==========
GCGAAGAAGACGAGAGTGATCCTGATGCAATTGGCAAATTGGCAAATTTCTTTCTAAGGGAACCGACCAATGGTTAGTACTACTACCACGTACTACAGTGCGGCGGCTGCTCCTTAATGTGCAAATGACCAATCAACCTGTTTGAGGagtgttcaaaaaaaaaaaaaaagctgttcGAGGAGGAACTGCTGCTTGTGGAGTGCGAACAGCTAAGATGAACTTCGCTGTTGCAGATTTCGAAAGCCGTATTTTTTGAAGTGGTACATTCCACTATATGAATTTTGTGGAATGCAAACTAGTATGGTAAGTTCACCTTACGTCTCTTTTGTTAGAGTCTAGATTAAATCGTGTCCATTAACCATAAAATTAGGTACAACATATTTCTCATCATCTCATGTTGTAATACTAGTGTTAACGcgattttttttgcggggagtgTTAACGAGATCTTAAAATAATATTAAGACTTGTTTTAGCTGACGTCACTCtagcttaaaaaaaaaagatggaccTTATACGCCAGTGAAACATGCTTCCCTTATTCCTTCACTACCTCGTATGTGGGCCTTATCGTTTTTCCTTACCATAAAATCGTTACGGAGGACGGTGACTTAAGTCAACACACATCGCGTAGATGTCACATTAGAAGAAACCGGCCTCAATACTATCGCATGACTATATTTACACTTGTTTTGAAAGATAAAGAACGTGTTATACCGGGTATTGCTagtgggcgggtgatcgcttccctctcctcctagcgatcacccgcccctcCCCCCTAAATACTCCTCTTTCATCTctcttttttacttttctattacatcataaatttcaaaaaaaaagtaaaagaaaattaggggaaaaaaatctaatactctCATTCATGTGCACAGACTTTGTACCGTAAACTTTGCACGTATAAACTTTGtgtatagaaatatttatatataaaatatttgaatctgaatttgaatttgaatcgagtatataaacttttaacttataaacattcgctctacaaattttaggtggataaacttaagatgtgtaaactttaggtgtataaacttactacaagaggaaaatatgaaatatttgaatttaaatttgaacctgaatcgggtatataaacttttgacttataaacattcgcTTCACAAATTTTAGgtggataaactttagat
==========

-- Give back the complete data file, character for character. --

GCGAAGAAGACGAGAGTGATCCTGATGCAATTGGCAAATTGGCAAATTTCTTTCTAAGGGAACCGACCAATGGTTAGTACTACTACCACGTACTACAGTGCGGCGGCTGCTCCTTAATGTGCAAATGACCAATCAACCTGTTTGAGGagtgttcaaaaaaaaaaaaaaagctgttcGAGGAGGAACTGCTGCTTGTGGAGTGCGAACAGCTAAGATGAACTTCGCTGTTGCAGATTTCGAAAGCCGTATTTTTTGAAGTGGTACATTCCACTATATGAATTTTGTGGAATGCAAACTAGTATGGTAAGTTCACCTTACGTCTCTTTTGTTAGAGTCTAGATTAAATCGTGTCCATTAACCATAAAATTAGGTACAACATATTTCTCATCATCTCATGTTGTAATACTAGTGTTAACGcgattttttttgcggggagtgTTAACGAGATCTTAAAATAATATTAAGACTTGTTTTAGCTGACGTCACTCtagcttaaaaaaaaaagatggaccTTATACGCCAGTGAAACATGCTTCCCTTATTCCTTCACTACCTCGTATGTGGGCCTTATCGTTTTTCCTTACCATAAAATCGTTACGGAGGACGGTGACTTAAGTCAACACACATCGCGTAGATGTCACATTAGAAGAAACCGGCCTCAATACTATCGCATGACTATATTTACACTTGTTTTGAAAGATAAAGAACGTGTTATACCGGGTATTGCTagtgggcgggtgatcgcttccctctcctcctagcgatcacccgcccctcCCCCCTAAATACTCCTCTTTCATCTctcttttttacttttctattacatcataaatttcaaaaaaaaagtaaaagaaaattaggggaaaaaaatctaatactctCATTCATGTGCACAGACTTTGTACCGTAAACTTTGCACGTATAAACTTTGtgtatagaaatatttatatataaaatatttgaatctgaatttgaatttgaatcgagtatataaacttttaacttataaacattcgctctacaaattttaggtggataaacttaagatgtgtaaactttaggtgtataaacttactacaagaggaaaatatgaaatatttgaatttaaatttgaacctgaatcgggtatataaacttttgacttataaacattcgcTTCACAAATTTTAGgtggataaactttagat